Apple’s iOS App Still Owns The Podcast Show

Podcasting is lurching slowly towards more verifiable and standardized metrics.

By Steve Smith

Screen shot 2016-09-14 at 4.01.23 PMAt this month’s second annual IAB Podcasting Upfronts, the Bureau released a set of guidelines for establishing podcast ad standards…hard as that task may be. As guide author Rockie Thomas points out in his blog post announcing the report, podcasting is a blend of new and old media formats (radio+digital on-demand distribution) that makes for considerable challenges. Host-reads, have been core to the podcast ad story and demonstrate strong trackable ROI for direct marketers through custom URL callouts in the messaging. But they are stitched into the episode and so have scalability and timing issues. And so many of the emerging podcast networks are working on dynamic insertions across series. But not only are the formats morphing, but the entire podcast ecosystem relies on major providers (yeah, that would be you, Apple) that shares few interactive metrics with publishers.

The depth of the issue is clear in some of the very informative metrics the IAB included in this report.

For instance, the depth of Apple’s control over the format remains daunting. Aggregating third part research, the IAB finds that the Apple Podcast app on iOS still holds between 45% and 52% market share among podcast listeners, while iTunes listening adds another 8%-13$ to Apple’s control. Browser-based listening accounts for less than 15% of use.

This situation has a direct impact on ad metrics, of course. Publishers and advertisers on most delivery platforms generally have no way of guaranteeing that a user actually experienced the ad. Apple, which owns more than half the market has no client-side tracking of ad delivery and doesn’t even report whether a podcast was played. In fact, the IAB finds that only 3% of podcasts delivered allow for client-side tracking that would allow going targeting and reliable delivery reporting.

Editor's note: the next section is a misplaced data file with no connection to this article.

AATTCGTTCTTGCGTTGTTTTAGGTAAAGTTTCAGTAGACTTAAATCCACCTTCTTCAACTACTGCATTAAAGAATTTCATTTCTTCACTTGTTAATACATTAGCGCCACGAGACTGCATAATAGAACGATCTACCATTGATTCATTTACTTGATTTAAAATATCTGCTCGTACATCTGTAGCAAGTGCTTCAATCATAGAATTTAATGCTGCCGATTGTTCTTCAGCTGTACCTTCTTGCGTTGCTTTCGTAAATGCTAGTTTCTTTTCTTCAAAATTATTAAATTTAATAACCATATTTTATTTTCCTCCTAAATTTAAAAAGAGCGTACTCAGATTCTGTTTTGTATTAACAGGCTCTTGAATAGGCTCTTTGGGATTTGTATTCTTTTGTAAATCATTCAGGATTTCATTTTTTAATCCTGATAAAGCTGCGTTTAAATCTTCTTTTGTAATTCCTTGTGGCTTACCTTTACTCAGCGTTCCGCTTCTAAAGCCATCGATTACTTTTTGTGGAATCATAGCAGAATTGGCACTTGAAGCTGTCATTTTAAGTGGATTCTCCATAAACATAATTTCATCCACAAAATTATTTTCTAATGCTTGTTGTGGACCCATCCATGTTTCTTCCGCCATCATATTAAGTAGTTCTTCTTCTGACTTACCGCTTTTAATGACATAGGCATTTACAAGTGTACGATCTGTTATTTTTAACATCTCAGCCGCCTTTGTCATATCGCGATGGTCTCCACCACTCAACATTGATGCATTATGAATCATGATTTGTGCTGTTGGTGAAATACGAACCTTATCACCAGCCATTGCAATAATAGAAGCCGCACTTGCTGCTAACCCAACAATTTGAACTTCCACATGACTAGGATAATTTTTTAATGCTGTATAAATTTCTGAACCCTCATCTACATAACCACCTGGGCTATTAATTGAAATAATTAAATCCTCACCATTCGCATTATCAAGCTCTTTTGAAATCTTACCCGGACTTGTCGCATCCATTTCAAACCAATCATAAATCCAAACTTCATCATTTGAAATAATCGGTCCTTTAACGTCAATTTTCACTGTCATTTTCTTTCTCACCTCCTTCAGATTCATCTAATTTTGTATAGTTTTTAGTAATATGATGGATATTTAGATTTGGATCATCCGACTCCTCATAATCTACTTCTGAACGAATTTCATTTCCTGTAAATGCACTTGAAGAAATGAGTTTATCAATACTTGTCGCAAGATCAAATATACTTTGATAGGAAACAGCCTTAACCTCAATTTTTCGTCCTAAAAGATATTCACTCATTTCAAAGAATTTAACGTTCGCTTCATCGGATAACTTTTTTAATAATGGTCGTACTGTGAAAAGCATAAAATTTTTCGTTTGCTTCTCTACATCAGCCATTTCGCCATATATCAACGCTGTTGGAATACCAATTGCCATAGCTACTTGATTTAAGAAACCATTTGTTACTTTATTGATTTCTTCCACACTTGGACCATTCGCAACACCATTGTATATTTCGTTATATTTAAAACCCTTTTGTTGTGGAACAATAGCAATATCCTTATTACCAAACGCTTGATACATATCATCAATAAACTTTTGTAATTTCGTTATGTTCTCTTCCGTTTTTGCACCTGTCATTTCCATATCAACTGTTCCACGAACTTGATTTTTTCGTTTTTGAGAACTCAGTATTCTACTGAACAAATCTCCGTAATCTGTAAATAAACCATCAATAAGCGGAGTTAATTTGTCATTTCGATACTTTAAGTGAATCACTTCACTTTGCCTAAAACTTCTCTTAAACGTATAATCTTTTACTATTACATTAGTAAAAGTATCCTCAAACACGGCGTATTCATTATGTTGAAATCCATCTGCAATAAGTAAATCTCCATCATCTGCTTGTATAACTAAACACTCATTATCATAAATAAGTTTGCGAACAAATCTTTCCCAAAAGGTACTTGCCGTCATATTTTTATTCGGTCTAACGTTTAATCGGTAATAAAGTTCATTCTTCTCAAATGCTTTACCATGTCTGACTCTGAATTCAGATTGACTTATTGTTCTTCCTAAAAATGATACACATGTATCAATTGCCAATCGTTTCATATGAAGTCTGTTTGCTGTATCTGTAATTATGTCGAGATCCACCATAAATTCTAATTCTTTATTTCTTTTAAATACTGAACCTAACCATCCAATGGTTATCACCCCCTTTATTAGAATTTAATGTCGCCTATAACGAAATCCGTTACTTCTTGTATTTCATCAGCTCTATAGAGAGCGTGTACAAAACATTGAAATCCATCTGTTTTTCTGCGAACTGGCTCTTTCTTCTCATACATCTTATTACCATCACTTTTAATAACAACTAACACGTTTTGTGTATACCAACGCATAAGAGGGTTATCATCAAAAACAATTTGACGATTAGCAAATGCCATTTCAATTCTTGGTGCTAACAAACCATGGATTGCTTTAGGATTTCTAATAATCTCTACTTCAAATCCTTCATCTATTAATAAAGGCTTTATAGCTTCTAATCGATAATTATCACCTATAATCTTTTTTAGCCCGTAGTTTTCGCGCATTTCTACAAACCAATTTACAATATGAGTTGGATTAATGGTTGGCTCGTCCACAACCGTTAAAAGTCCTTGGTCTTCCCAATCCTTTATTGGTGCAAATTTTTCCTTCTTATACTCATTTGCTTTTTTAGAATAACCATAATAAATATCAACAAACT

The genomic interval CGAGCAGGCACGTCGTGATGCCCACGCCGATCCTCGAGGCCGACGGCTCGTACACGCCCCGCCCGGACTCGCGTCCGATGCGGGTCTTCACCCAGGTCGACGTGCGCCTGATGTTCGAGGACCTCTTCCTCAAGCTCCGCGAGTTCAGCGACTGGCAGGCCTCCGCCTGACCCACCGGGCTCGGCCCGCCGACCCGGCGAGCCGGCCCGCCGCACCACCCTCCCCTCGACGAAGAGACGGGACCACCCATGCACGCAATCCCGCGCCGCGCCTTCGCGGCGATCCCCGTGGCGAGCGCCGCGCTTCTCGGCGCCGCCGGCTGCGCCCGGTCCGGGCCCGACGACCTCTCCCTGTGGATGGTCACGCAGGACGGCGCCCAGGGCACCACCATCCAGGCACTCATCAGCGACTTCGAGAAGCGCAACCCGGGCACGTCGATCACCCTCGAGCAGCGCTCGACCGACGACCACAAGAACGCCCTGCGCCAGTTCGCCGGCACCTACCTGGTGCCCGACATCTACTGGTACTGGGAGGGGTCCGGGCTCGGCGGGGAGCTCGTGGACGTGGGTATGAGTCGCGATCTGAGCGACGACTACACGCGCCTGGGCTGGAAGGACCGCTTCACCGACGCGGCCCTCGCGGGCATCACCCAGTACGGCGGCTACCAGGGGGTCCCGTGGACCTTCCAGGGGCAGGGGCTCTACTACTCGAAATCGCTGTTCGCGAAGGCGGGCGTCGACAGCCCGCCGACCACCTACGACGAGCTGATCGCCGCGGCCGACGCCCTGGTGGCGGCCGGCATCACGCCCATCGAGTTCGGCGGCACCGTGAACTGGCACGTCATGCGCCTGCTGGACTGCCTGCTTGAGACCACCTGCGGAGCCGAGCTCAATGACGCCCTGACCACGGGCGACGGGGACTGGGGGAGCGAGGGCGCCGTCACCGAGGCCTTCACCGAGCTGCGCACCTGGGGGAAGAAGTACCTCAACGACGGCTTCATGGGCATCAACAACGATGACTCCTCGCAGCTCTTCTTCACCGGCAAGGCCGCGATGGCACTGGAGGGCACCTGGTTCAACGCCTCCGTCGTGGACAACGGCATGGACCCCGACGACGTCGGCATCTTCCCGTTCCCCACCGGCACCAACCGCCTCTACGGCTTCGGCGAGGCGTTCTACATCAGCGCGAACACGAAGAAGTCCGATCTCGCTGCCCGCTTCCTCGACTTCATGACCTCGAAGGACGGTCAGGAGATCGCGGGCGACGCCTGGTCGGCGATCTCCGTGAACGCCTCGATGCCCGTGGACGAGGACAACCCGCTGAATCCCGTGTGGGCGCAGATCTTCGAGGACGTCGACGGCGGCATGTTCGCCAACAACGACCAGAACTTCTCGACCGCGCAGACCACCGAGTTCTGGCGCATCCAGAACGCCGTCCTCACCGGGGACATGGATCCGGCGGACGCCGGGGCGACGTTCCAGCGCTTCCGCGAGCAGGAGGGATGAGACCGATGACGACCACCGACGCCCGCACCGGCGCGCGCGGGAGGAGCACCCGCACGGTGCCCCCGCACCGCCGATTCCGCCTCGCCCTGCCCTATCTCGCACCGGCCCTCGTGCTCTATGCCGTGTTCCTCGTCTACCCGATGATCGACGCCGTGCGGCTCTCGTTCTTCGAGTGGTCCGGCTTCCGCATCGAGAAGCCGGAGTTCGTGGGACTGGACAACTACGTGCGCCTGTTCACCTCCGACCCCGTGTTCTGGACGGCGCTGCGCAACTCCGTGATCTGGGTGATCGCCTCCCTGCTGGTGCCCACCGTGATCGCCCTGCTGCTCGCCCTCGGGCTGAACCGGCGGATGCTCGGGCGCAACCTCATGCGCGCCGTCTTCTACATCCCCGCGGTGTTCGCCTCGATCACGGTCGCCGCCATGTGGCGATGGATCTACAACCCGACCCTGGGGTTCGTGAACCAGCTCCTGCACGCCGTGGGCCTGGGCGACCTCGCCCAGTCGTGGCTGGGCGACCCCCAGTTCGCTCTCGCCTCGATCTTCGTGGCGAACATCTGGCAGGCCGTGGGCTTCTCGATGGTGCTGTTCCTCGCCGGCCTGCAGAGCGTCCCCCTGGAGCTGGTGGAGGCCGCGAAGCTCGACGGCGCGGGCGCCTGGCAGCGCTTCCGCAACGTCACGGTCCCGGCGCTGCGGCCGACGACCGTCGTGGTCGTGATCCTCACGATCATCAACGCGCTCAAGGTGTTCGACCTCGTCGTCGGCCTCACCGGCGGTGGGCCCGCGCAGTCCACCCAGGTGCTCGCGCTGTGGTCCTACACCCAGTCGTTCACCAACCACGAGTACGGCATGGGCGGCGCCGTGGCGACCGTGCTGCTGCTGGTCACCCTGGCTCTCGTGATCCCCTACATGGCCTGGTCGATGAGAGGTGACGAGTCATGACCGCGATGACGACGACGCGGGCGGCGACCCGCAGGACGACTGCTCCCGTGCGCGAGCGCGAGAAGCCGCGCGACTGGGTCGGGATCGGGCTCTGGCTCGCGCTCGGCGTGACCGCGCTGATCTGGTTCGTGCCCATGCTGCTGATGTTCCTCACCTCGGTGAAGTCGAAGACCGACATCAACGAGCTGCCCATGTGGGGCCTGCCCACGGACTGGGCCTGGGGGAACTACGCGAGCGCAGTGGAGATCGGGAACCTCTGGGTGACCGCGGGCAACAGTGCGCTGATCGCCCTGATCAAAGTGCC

This leaves the industry with considerable challenges in aligning podcast ad metrics with other digital formats. The IAB suggests several general principles. For defining a “delivered ad” in this format, for instance, it recommends that not only confirming an ad was sent via a server log but that its placement in the show was downloaded or streamed by the user. In other words, we should not be counting ads served as ads delivered and must use download/streaming analytics to confirm delivery.

Podcasting is lurching slowly towards more verifiable and standardized metrics to satisfy advertisers. The sorts of advances the IAB suggests clearly are aimed at attracting more brand advertising, which needs better measurements of overall reach and frequency to feel comfortable entering the channel.

Understanding basic podcast show rankings and publisher reach is key to that effort. In recent months, podcast analytics company Podtrac has been rolling up monthly reach among the major publishers with whom it partners. While a few major podcast networks remain off of this list, it is a start. Podtrac shows for instance that in August, NPR continued to lead the field with 8.5 million monthly uniques for 33 shows, followed by WNYC (6.3 million across 40 programs) and This American Life/Serial ‘s 5.1 million downloaders for its 2 shows.



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